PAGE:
Favorite rhotic consonant

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Favorite rhotic?

alveolar/dental approximant
1
7%
alveolar/dental trill
6
43%
alveolar/dental tap/flap
2
14%
alveolar/dental lateral flap
0
No votes
retroflex approximant
1
7%
retroflex tap/flap
0
No votes
uvular approximant
3
21%
uvular trill
1
7%
 
Total votes : 14

Favorite rhotic consonant

Postby Sobekhotep » Sun 20 Sep 2009 12:15 am

Here's a poll to choose your favorite rhotic consonant.
A breakdown of each rhotic:
-alveolar (or dental) approximant [ɹ]: occurs in certain varieties of English, German, Dutch & some other languages.
-alveolar (or dental) trill [r]: occurs in Spanish, Arabic, Russian & many other languages.
-alveolar (or dental) tap/flap [ɾ]: occurs in Hindustani, Spanish, Portuguese & many other languages.
-alveolar (or dental) lateral flap [ɺ]: occurs in Japanese.
-retroflex approximant [ɻ]: occurs in Mandarin, Tamil, Malayalam & some other languages.
-retroflex flap/tap [ɽ]: occurs in certain varieties of English, in Hindustani, in Hausa and some other languages.
-uvular approximant [ʁ]: occurs in French, German, certain varieties of Portuguese & many other languages.
-uvular trill [ʀ]: occurs in certain varieties of French, Portuguese, Hebrew, and some other languages.

Which is your favorite?
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Re: Favorite rhotic consonant

Postby sokuban » Sun 20 Sep 2009 3:00 am

I never knew there was a difference between these three:

-alveolar (or dental) trill [r]: occurs in Spanish, Arabic, Russian & many other languages.
-alveolar (or dental) tap/flap [ɾ]: occurs in Hindustani, Spanish, Portuguese & many other languages.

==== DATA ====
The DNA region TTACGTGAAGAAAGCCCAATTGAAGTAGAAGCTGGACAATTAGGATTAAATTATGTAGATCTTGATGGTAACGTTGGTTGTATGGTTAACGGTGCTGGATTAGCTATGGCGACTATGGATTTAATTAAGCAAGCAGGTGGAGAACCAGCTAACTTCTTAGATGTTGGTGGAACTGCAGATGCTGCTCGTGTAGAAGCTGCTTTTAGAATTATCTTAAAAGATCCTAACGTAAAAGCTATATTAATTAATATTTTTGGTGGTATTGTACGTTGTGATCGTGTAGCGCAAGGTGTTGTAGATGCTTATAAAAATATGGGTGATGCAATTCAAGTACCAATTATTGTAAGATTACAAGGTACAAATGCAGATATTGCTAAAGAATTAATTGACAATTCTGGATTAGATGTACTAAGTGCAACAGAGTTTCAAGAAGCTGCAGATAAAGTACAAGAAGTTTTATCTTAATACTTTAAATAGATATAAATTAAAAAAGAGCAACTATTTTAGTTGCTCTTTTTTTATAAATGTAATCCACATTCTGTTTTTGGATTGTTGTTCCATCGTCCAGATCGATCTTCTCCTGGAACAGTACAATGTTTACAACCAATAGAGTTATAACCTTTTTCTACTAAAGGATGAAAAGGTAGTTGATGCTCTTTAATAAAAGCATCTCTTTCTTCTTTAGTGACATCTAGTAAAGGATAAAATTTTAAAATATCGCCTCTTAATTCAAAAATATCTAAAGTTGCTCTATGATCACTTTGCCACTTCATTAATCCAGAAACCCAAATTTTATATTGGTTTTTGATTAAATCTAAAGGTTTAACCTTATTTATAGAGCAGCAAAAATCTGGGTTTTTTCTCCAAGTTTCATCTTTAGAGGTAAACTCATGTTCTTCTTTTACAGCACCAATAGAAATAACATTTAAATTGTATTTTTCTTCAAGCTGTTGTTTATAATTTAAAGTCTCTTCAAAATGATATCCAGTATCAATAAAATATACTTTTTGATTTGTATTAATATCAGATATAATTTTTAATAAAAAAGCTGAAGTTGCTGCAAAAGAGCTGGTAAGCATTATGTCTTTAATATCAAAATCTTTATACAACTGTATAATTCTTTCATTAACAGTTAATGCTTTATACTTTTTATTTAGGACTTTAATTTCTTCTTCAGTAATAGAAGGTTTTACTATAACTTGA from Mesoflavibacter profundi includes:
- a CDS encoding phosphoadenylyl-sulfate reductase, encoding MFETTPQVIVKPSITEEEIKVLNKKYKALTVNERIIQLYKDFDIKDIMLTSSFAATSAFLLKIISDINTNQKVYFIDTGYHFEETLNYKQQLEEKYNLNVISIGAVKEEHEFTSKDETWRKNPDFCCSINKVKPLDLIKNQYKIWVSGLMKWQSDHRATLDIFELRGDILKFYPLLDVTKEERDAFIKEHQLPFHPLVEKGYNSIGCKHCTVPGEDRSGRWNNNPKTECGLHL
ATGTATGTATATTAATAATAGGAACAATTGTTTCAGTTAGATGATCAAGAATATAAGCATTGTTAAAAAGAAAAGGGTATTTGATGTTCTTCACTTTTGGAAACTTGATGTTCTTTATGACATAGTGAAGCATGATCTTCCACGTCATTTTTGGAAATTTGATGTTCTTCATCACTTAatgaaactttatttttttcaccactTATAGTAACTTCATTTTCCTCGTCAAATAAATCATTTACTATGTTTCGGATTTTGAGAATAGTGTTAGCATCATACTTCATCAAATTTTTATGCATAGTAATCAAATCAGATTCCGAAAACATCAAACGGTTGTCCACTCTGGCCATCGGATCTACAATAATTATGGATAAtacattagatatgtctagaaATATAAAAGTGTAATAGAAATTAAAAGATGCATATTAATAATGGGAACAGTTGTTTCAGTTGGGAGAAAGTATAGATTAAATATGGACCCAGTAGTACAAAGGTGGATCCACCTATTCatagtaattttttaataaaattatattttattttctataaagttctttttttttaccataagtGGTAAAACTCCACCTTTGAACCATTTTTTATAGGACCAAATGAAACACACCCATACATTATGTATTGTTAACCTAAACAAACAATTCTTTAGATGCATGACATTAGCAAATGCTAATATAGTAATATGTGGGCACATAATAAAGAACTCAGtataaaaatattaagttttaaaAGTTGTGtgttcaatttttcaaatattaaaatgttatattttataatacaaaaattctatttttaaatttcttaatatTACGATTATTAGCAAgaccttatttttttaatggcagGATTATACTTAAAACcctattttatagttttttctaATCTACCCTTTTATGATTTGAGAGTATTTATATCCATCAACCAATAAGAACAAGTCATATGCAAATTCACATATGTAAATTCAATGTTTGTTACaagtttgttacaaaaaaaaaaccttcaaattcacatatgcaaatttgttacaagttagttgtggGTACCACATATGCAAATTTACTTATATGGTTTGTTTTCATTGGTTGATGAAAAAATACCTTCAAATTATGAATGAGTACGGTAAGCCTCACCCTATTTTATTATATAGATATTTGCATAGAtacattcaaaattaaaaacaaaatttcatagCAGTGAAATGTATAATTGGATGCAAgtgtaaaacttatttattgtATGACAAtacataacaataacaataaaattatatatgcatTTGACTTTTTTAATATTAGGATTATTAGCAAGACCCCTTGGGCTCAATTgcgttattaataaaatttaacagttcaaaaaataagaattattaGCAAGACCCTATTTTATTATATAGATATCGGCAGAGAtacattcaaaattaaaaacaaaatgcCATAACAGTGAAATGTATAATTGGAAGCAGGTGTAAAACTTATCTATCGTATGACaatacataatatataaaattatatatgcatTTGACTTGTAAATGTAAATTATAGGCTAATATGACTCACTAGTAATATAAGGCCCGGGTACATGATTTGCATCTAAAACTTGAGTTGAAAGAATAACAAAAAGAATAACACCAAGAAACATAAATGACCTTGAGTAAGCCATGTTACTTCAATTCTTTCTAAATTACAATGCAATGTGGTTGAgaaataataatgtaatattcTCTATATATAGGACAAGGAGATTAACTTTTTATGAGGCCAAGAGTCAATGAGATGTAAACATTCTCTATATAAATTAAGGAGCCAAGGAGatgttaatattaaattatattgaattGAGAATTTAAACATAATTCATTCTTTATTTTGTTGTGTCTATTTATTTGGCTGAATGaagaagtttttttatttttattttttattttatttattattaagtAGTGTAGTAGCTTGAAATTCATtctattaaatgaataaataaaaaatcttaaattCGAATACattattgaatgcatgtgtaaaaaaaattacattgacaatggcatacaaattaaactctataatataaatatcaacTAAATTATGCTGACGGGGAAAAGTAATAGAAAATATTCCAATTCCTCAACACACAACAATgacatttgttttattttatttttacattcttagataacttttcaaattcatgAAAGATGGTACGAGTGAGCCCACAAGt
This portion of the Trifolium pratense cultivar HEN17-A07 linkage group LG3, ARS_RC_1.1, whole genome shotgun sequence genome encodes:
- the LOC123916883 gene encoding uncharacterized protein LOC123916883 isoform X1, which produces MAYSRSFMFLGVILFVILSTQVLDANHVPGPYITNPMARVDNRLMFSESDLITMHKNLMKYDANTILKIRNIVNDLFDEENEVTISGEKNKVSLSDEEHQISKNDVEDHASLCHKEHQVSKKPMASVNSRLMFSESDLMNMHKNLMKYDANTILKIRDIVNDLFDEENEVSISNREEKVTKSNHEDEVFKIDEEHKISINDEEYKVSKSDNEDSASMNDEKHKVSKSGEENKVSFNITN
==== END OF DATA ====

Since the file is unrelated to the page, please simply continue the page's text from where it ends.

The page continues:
-alveolar (or dental) lateral flap [ɺ]: occurs in Japanese.

(Yea, trills there is an obvious difference, but most of the time trills or taps or flaps it really doesn't matter.)
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Re: Favorite rhotic consonant

Postby Talib » Sun 20 Sep 2009 7:49 pm

Some languages contrast a trill [r] and flap [ɾ] (Spanish, Italian). In others, one is an allophone of the other (Hindi, Swedish). And then some languages have only one (Arabic) or the other (Korean).
Sobekhotep wrote:-alveolar (or dental) lateral flap [ɺ]: occurs in Japanese.
Does this count as a rhotic? Most languages contrast a rhotic and lateral, but I had the impression it was neither/something in between in Japanese.
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Re: Favorite rhotic consonant

Postby Sobekhotep » Mon 21 Sep 2009 4:32 am

Talib wrote:Some languages contrast a trill [r] and flap [ɾ] (Spanish, Italian).

I thought Italian just has the single trill.

Talib wrote:
Sobekhotep wrote:-alveolar (or dental) lateral flap [ɺ]: occurs in Japanese.
Does this count as a rhotic? Most languages contrast a rhotic and lateral, but I had the impression it was neither/something in between in Japanese.

I think it counts. The sound is almost always romanized as <r> and has other rhotic allophones.
The IPA symbol for it resembles an "r". :D

What did y'all vote for? I personally like the alveolar trill so that's what I voted for. About a week ago I finally figured out how to pronounce it, too. :P
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Re: Favorite rhotic consonant

Postby Talib » Mon 21 Sep 2009 2:28 pm

Sobekhotep wrote:I thought Italian just has the single trill.
Nah. I think it has a similar distribution to Spanish: <r> is /ɾ/ and <rr> is /r/.
I think it counts. The sound is almost always romanized as <r> and has other rhotic allophones.
The IPA symbol for it resembles an "r". :D
I suppose, but the only language I know of that has it is Japanese, which doesn't contrast it with a lateral. I always thought of it as in between.
What did y'all vote for? I personally like the alveolar trill so that's what I voted for. About a week ago I finally figured out how to pronounce it, too. :P